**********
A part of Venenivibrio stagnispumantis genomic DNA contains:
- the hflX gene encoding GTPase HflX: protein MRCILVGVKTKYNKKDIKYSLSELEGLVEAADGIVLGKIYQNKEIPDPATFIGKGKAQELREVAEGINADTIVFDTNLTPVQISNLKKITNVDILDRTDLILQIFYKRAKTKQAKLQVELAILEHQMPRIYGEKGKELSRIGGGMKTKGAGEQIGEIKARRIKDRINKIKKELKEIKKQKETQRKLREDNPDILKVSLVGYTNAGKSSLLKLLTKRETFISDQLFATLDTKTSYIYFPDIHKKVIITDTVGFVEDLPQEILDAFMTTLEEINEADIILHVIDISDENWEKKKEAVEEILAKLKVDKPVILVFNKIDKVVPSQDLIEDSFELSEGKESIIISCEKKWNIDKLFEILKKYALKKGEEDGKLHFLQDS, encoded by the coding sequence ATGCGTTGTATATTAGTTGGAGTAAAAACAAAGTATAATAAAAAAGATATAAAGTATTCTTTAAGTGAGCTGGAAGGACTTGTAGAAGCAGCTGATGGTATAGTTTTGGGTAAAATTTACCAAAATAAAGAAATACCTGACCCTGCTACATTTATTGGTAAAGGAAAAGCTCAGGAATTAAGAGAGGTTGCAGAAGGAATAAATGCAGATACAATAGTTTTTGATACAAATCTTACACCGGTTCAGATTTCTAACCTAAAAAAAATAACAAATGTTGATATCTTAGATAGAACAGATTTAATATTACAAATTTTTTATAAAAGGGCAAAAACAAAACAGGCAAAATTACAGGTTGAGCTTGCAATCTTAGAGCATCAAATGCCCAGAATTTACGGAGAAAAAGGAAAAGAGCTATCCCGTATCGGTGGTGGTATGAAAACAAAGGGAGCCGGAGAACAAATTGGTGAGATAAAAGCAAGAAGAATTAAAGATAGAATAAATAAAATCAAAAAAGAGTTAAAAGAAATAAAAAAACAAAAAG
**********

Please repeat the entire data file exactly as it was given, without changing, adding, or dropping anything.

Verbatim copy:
A part of Venenivibrio stagnispumantis genomic DNA contains:
- the hflX gene encoding GTPase HflX: protein MRCILVGVKTKYNKKDIKYSLSELEGLVEAADGIVLGKIYQNKEIPDPATFIGKGKAQELREVAEGINADTIVFDTNLTPVQISNLKKITNVDILDRTDLILQIFYKRAKTKQAKLQVELAILEHQMPRIYGEKGKELSRIGGGMKTKGAGEQIGEIKARRIKDRINKIKKELKEIKKQKETQRKLREDNPDILKVSLVGYTNAGKSSLLKLLTKRETFISDQLFATLDTKTSYIYFPDIHKKVIITDTVGFVEDLPQEILDAFMTTLEEINEADIILHVIDISDENWEKKKEAVEEILAKLKVDKPVILVFNKIDKVVPSQDLIEDSFELSEGKESIIISCEKKWNIDKLFEILKKYALKKGEEDGKLHFLQDS, encoded by the coding sequence ATGCGTTGTATATTAGTTGGAGTAAAAACAAAGTATAATAAAAAAGATATAAAGTATTCTTTAAGTGAGCTGGAAGGACTTGTAGAAGCAGCTGATGGTATAGTTTTGGGTAAAATTTACCAAAATAAAGAAATACCTGACCCTGCTACATTTATTGGTAAAGGAAAAGCTCAGGAATTAAGAGAGGTTGCAGAAGGAATAAATGCAGATACAATAGTTTTTGATACAAATCTTACACCGGTTCAGATTTCTAACCTAAAAAAAATAACAAATGTTGATATCTTAGATAGAACAGATTTAATATTACAAATTTTTTATAAAAGGGCAAAAACAAAACAGGCAAAATTACAGGTTGAGCTTGCAATCTTAGAGCATCAAATGCCCAGAATTTACGGAGAAAAAGGAAAAGAGCTATCCCGTATCGGTGGTGGTATGAAAACAAAGGGAGCCGGAGAACAAATTGGTGAGATAAAAGCAAGAAGAATTAAAGATAGAATAAATAAAATCAAAAAAGAGTTAAAAGAAATAAAAAAACAAAAAG